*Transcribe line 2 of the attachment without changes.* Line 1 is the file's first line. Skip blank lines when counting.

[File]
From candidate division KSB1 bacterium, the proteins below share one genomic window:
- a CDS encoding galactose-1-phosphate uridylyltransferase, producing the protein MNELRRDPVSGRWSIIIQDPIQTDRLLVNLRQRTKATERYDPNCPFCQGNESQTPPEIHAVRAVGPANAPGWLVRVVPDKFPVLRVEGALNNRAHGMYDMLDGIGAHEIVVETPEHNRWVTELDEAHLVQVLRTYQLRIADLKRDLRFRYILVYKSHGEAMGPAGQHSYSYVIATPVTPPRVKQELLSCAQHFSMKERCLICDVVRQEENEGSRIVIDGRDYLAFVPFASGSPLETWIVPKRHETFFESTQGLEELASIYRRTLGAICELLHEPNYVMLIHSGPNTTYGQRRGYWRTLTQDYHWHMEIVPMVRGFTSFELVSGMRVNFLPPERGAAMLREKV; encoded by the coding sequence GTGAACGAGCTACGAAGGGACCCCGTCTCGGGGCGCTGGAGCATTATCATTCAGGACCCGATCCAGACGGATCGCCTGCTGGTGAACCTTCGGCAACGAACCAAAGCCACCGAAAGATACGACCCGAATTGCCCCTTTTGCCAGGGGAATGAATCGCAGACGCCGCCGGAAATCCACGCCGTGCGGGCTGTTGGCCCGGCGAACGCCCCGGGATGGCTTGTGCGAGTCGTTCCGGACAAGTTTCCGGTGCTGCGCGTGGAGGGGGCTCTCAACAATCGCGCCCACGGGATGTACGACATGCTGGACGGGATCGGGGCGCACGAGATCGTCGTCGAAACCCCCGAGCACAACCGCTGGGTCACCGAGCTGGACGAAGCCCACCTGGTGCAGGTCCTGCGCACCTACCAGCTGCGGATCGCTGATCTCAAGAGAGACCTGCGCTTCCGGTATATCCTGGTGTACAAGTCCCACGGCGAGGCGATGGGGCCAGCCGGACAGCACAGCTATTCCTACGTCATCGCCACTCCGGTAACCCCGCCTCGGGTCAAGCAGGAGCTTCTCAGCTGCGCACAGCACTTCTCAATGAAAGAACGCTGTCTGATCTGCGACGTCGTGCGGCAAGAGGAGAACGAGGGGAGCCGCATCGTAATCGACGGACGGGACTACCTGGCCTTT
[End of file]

- a CDS encoding galactose-1-phosphate uridylyltransferase, producing the protein MNELRRDPVSGRWSIIIQDPIQTDRLLVNLRQRTKATERYDPNCPFCQGNESQTPPEIHAVRAVGPANAPGWLVRVVPDKFPVLRVEGALNNRAHGMYDMLDGIGAHEIVVETPEHNRWVTELDEAHLVQVLRTYQLRIADLKRDLRFRYILVYKSHGEAMGPAGQHSYSYVIATPVTPPRVKQELLSCAQHFSMKERCLICDVVRQEENEGSRIVIDGRDYLAFVPFASGSPLETWIVPKRHETFFESTQGLEELASIYRRTLGAICELLHEPNYVMLIHSGPNTTYGQRRGYWRTLTQDYHWHMEIVPMVRGFTSFELVSGMRVNFLPPERGAAMLREKV; encoded by the coding sequence GTGAACGAGCTACGAAGGGACCCCGTCTCGGGGCGCTGGAGCATTATCATTCAGGACCCGATCCAGACGGATCGCCTGCTGGTGAACCTTCGGCAACGAACCAAAGCCACCGAAAGATACGACCCGAATTGCCCCTTTTGCCAGGGGAATGAATCGCAGACGCCGCCGGAAATCCACGCCGTGCGGGCTGTTGGCCCGGCGAACGCCCCGGGATGGCTTGTGCGAGTCGTTCCGGACAAGTTTCCGGTGCTGCGCGTGGAGGGGGCTCTCAACAATCGCGCCCACGGGATGTACGACATGCTGGACGGGATCGGGGCGCACGAGATCGTCGTCGAAACCCCCGAGCACAACCGCTGGGTCACCGAGCTGGACGAAGCCCACCTGGTGCAGGTCCTGCGCACCTACCAGCTGCGGATCGCTGATCTCAAGAGAGACCTGCGCTTCCGGTATATCCTGGTGTACAAGTCCCACGGCGAGGCGATGGGGCCAGCCGGACAGCACAGCTATTCCTACGTCATCGCCACTCCGGTAACCCCGCCTCGGGTCAAGCAGGAGCTTCTCAGCTGCGCACAGCACTTCTCAATGAAAGAACGCTGTCTGATCTGCGACGTCGTGCGGCAAGAGGAGAACGAGGGGAGCCGCATCGTAATCGACGGACGGGACTACCTGGCCTTT